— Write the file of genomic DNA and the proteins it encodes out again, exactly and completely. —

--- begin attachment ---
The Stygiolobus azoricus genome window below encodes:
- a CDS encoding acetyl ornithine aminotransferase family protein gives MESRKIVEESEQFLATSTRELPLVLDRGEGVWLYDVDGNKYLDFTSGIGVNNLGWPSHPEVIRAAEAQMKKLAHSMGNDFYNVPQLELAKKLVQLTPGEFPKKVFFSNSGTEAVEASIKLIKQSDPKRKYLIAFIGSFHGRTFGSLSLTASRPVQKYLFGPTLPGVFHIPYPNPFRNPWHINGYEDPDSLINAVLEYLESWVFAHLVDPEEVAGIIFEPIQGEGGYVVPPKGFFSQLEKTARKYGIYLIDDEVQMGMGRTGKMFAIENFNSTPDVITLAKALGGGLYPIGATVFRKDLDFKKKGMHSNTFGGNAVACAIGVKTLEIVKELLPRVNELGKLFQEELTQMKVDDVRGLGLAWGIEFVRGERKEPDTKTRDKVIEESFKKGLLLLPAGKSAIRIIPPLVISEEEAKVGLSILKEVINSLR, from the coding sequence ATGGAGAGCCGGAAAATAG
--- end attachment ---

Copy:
The Stygiolobus azoricus genome window below encodes:
- a CDS encoding acetyl ornithine aminotransferase family protein gives MESRKIVEESEQFLATSTRELPLVLDRGEGVWLYDVDGNKYLDFTSGIGVNNLGWPSHPEVIRAAEAQMKKLAHSMGNDFYNVPQLELAKKLVQLTPGEFPKKVFFSNSGTEAVEASIKLIKQSDPKRKYLIAFIGSFHGRTFGSLSLTASRPVQKYLFGPTLPGVFHIPYPNPFRNPWHINGYEDPDSLINAVLEYLESWVFAHLVDPEEVAGIIFEPIQGEGGYVVPPKGFFSQLEKTARKYGIYLIDDEVQMGMGRTGKMFAIENFNSTPDVITLAKALGGGLYPIGATVFRKDLDFKKKGMHSNTFGGNAVACAIGVKTLEIVKELLPRVNELGKLFQEELTQMKVDDVRGLGLAWGIEFVRGERKEPDTKTRDKVIEESFKKGLLLLPAGKSAIRIIPPLVISEEEAKVGLSILKEVINSLR, from the coding sequence ATGGAGAGCCGGAAAATAG